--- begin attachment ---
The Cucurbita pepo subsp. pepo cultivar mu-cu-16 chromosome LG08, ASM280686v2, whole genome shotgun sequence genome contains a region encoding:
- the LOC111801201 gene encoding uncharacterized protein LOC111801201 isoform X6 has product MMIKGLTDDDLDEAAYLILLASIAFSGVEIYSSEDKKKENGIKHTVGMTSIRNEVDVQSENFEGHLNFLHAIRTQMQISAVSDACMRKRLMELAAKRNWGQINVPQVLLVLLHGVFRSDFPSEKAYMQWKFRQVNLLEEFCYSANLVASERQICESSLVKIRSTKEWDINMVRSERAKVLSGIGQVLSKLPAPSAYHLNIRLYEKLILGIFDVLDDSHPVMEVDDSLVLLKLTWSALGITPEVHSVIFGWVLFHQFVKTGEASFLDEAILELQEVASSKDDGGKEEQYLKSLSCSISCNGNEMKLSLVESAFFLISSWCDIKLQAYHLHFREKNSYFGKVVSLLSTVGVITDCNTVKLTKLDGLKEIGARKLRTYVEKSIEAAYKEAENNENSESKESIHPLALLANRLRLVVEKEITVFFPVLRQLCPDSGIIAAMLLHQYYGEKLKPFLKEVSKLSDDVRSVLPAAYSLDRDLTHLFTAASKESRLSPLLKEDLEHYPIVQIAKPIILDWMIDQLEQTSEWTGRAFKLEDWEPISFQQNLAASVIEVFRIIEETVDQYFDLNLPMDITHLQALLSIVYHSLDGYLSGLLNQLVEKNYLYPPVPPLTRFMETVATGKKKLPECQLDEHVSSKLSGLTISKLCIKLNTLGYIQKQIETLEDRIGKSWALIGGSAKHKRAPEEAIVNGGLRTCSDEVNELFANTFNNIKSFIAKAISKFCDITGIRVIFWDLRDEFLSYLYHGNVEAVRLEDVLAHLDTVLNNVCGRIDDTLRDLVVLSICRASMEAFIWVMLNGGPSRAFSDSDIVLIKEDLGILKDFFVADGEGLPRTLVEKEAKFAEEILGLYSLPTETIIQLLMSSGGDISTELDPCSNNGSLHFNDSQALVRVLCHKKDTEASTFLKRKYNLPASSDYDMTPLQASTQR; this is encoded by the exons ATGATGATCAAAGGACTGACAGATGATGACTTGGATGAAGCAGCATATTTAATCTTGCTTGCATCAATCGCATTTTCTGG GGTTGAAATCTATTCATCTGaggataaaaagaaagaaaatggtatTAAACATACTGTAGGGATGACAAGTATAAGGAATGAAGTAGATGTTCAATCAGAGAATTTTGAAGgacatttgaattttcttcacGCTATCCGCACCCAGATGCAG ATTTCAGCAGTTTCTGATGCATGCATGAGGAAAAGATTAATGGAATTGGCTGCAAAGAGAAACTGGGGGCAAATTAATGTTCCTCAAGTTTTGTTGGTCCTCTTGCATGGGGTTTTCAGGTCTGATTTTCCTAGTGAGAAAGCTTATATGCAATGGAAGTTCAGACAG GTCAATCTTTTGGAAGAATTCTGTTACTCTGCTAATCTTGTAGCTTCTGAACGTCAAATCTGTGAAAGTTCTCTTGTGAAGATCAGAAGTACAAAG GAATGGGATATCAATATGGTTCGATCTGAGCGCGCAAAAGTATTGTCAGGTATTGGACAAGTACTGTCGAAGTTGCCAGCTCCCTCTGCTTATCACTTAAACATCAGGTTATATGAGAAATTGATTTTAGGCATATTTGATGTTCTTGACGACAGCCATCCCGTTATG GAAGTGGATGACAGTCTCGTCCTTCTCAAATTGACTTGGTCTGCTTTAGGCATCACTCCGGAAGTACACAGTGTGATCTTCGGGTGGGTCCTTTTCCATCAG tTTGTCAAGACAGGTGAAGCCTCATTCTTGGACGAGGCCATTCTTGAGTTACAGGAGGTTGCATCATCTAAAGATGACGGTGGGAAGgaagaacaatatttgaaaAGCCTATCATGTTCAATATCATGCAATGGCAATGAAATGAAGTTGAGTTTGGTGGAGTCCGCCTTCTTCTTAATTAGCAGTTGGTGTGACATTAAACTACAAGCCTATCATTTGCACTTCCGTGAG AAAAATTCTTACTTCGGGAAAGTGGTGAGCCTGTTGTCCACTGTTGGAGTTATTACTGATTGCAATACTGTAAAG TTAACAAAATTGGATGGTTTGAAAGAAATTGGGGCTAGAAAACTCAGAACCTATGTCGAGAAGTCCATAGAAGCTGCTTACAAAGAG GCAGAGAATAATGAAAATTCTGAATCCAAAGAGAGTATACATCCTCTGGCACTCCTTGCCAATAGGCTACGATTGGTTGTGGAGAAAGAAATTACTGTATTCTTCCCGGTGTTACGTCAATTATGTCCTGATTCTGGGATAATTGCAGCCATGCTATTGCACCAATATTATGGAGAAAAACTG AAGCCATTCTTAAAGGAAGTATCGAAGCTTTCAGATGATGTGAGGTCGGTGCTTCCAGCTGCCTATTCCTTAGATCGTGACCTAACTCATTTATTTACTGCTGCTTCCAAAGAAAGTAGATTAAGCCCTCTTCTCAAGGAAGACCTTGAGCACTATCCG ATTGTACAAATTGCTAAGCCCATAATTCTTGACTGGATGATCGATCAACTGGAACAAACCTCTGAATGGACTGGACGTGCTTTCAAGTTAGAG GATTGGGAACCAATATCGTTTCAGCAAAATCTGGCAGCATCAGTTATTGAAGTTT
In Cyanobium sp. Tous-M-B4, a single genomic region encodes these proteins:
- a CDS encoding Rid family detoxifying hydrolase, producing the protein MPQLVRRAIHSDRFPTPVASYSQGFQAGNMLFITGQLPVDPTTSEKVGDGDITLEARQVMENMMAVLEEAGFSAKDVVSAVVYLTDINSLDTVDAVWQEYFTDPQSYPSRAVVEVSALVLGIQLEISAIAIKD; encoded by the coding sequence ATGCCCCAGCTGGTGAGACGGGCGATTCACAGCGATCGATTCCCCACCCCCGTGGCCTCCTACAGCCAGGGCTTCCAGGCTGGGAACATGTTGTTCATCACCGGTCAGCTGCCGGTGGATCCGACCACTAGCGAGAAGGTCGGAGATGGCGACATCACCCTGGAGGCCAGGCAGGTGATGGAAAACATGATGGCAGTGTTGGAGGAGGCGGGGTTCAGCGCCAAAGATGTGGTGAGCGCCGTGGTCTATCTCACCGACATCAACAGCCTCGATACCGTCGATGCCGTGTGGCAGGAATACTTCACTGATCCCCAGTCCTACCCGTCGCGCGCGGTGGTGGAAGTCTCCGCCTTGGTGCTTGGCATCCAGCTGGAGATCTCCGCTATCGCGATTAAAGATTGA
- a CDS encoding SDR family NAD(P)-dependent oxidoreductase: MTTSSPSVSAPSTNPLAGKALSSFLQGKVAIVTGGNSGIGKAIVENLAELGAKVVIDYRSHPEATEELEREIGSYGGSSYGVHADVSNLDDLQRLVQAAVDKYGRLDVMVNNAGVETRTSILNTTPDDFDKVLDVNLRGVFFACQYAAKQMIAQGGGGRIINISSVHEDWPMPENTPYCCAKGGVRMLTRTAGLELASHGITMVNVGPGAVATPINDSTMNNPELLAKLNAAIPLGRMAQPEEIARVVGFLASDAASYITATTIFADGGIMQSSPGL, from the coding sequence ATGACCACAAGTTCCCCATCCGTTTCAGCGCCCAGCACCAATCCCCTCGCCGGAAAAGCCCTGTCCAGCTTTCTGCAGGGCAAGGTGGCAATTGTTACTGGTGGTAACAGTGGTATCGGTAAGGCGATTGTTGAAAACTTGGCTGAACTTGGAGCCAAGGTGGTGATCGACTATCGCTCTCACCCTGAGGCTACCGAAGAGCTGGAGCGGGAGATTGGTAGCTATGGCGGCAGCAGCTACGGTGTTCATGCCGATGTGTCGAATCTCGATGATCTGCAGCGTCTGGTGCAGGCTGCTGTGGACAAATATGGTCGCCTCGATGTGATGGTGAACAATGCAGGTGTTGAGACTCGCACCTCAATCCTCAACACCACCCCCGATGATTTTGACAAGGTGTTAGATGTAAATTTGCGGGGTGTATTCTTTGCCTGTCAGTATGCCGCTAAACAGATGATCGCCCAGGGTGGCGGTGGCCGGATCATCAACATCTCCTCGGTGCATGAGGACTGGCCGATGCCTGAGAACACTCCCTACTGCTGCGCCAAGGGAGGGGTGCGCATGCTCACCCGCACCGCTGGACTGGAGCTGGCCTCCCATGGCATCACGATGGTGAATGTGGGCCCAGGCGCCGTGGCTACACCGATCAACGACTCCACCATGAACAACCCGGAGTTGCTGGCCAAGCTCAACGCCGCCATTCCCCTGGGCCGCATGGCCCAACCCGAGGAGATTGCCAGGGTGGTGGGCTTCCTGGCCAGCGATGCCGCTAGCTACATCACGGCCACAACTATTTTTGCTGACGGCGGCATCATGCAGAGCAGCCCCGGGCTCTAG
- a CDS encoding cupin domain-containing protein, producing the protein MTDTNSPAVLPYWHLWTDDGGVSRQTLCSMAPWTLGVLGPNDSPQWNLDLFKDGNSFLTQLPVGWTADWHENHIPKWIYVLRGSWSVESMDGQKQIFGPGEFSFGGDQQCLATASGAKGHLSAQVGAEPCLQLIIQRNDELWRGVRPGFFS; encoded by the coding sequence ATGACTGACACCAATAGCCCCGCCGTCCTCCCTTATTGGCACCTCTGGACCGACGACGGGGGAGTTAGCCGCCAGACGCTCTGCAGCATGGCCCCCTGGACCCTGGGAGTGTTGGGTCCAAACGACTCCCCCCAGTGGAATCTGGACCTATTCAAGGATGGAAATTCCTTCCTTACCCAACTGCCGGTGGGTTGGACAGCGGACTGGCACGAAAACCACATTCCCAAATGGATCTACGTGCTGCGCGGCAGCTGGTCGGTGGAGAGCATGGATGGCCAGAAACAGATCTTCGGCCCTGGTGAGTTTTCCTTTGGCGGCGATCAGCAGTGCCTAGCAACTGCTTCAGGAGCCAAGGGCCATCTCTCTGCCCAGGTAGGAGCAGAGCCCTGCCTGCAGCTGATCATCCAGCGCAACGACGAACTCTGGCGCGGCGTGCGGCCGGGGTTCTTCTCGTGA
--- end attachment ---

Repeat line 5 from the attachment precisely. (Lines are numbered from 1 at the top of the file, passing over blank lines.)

- a CDS encoding SDR family NAD(P)-dependent oxidoreductase: MTTSSPSVSAPSTNPLAGKALSSFLQGKVAIVTGGNSGIGKAIVENLAELGAKVVIDYRSHPEATEELEREIGSYGGSSYGVHADVSNLDDLQRLVQAAVDKYGRLDVMVNNAGVETRTSILNTTPDDFDKVLDVNLRGVFFACQYAAKQMIAQGGGGRIINISSVHEDWPMPENTPYCCAKGGVRMLTRTAGLELASHGITMVNVGPGAVATPINDSTMNNPELLAKLNAAIPLGRMAQPEEIARVVGFLASDAASYITATTIFADGGIMQSSPGL, from the coding sequence ATGACCACAAGTTCCCCATCCGTTTCAGCGCCCAGCACCAATCCCCTCGCCGGAAAAGCCCTGTCCAGCTTTCTGCAGGGCAAGGTGGCAATTGTTACTGGTGGTAACAGTGGTATCGGTAAGGCGATTGTTGAAAACTTGGCTGAACTTGGAGCCAAGGTGGTGATCGACTATCGCTCTCACCCTGAGGCTACCGAAGAGCTGGAGCGGGAGATTGGTAGCTATGGCGGCAGCAGCTACGGTGTTCATGCCGATGTGTCGAATCTCGATGATCTGCAGCGTCTGGTGCAGGCTGCTGTGGACAAATATGGTCGCCTCGATGTGATGGTGAACAATGCAGGTGTTGAGACTCGCACCTCAATCCTCAACACCACCCCCGATGATTTTGACAAGGTGTTAGATGTAAATTTGCGGGGTGTATTCTTTGCCTGTCAGTATGCCGCTAAACAGATGATCGCCCAGGGTGGCGGTGGCCGGATCATCAACATCTCCTCGGTGCATGAGGACTGGCCGATGCCTGAGAACACTCCCTACTGCTGCGCCAAGGGAGGGGTGCGCATGCTCACCCGCACCGCTGGACTGGAGCTGGCCTCCCATGGCATCACGATGGTGAATGTGGGCCCAGGCGCCGTGGCTACACCGATCAACGACTCCACCATGAACAACCCGGAGTTGCTGGCCAAGCTCAACGCCGCCATTCCCCTGGGCCGCATGGCCCAACCCGAGGAGATTGCCAGGGTGGTGGGCTTCCTGGCCAGCGATGCCGCTAGCTACATCACGGCCACAACTATTTTTGCTGACGGCGGCATCATGCAGAGCAGCCCCGGGCTCTAG